It is with diffidence that anyone born into the Faith can approach
the tremendous subject of Conversion. Indeed, it is easier
for one still quite unacquainted with the Faith to approach
that subject than it is for one who has had the advantage of
the Faith from childhood. There is at once a sort of impertinence
in approaching an experience other than one's own (necessarily more
imperfectly grasped), and an ignorance of the matter.
Those born into the Faith very often go through an experience
of their own parallel to, and in some way resembling,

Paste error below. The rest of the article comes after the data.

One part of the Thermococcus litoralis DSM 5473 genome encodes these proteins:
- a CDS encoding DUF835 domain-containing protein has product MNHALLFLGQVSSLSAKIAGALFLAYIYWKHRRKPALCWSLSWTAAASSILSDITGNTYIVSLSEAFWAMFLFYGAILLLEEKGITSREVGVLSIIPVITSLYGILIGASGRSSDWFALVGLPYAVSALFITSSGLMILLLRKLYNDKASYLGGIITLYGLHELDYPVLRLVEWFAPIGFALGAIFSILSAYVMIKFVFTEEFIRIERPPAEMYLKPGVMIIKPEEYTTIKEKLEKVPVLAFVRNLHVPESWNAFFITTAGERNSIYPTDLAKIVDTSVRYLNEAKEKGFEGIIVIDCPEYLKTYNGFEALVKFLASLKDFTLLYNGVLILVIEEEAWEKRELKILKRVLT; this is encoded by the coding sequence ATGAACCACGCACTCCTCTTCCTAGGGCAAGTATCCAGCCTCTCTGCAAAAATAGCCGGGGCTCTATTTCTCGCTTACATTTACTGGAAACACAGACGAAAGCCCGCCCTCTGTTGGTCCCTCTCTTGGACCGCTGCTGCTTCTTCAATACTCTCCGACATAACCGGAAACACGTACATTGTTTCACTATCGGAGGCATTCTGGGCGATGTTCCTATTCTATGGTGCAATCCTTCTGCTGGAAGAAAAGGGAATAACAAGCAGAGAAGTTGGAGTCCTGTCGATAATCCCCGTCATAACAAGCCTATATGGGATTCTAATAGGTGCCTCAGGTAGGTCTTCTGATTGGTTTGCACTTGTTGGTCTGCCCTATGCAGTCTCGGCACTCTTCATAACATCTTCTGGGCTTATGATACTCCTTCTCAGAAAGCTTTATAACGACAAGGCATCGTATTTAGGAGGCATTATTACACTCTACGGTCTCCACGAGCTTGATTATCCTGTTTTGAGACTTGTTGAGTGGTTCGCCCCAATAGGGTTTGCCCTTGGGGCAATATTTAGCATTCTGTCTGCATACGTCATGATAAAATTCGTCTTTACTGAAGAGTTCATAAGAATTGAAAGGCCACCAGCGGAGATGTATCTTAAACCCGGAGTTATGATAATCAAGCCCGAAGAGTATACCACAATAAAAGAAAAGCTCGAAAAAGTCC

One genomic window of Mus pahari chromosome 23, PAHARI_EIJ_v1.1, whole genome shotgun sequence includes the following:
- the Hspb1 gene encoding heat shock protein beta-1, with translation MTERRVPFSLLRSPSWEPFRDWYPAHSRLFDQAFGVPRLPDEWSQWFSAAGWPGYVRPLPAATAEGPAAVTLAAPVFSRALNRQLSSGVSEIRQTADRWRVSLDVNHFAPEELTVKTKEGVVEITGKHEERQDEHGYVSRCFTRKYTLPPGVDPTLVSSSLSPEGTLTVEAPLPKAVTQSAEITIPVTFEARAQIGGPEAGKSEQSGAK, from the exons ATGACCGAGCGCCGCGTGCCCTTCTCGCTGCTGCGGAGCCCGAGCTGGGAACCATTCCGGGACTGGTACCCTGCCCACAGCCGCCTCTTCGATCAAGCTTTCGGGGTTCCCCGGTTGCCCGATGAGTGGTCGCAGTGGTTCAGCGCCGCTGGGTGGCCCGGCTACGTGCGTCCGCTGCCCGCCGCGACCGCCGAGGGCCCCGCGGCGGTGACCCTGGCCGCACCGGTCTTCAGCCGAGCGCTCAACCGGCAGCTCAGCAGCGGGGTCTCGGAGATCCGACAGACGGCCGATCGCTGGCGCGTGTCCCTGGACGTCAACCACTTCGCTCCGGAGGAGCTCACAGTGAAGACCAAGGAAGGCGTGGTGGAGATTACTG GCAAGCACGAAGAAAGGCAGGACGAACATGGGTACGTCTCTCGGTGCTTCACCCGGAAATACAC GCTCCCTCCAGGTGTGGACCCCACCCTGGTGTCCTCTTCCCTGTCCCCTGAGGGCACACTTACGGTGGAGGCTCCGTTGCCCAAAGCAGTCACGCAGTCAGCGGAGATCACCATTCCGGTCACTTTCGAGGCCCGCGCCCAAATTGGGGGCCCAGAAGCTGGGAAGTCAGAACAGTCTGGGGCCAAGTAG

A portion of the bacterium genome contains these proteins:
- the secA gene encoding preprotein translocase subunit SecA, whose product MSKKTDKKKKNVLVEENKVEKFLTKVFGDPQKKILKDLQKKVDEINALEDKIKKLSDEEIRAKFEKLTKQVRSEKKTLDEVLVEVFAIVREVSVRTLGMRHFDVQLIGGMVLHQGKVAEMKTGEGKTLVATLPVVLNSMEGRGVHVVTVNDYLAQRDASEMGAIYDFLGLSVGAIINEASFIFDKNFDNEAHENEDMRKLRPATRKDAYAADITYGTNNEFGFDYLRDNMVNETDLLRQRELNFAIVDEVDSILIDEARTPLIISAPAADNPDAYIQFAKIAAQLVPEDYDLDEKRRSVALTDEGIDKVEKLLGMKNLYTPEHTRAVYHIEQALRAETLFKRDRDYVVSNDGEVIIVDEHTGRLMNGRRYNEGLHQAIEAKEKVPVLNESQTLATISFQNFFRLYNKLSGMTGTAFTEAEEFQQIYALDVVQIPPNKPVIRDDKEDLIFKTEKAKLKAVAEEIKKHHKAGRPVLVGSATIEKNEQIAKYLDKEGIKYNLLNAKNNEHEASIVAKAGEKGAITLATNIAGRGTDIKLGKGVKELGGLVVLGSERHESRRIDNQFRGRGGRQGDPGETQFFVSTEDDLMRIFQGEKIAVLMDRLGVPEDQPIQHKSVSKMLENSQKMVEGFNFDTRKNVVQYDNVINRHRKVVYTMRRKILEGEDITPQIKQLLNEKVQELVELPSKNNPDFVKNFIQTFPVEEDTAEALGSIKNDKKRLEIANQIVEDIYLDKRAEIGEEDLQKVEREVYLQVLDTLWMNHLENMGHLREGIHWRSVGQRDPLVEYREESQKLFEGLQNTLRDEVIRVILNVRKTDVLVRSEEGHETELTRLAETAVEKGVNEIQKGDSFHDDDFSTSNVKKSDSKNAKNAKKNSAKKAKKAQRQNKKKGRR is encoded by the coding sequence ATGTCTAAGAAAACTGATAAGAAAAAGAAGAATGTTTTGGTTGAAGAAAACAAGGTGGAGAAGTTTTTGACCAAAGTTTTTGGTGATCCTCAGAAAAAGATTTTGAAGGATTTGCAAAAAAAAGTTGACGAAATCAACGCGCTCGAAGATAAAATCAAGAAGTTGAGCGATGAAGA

that experience whereby original strangers to the Faith come
to see it and to accept it. Those born into the Faith often,
I say, go through an experience of scepticism in youth,
as the years proceed, and it is still a common phenomenon
(though not so often to be observed as it was a lifetime ago)
for men of the Catholic culture, acquainted with the Church
from childhood, to leave it in early manhood and never to return.
But it is nowadays a still more frequent phenomenon--
and it is to this that I allude--for those to whom scepticism
so strongly appealed in youth to discover, by an experience of men
and of reality in all its varied forms, that the transcendental
truths they had been taught in childhood have the highest claims
upon their matured reason.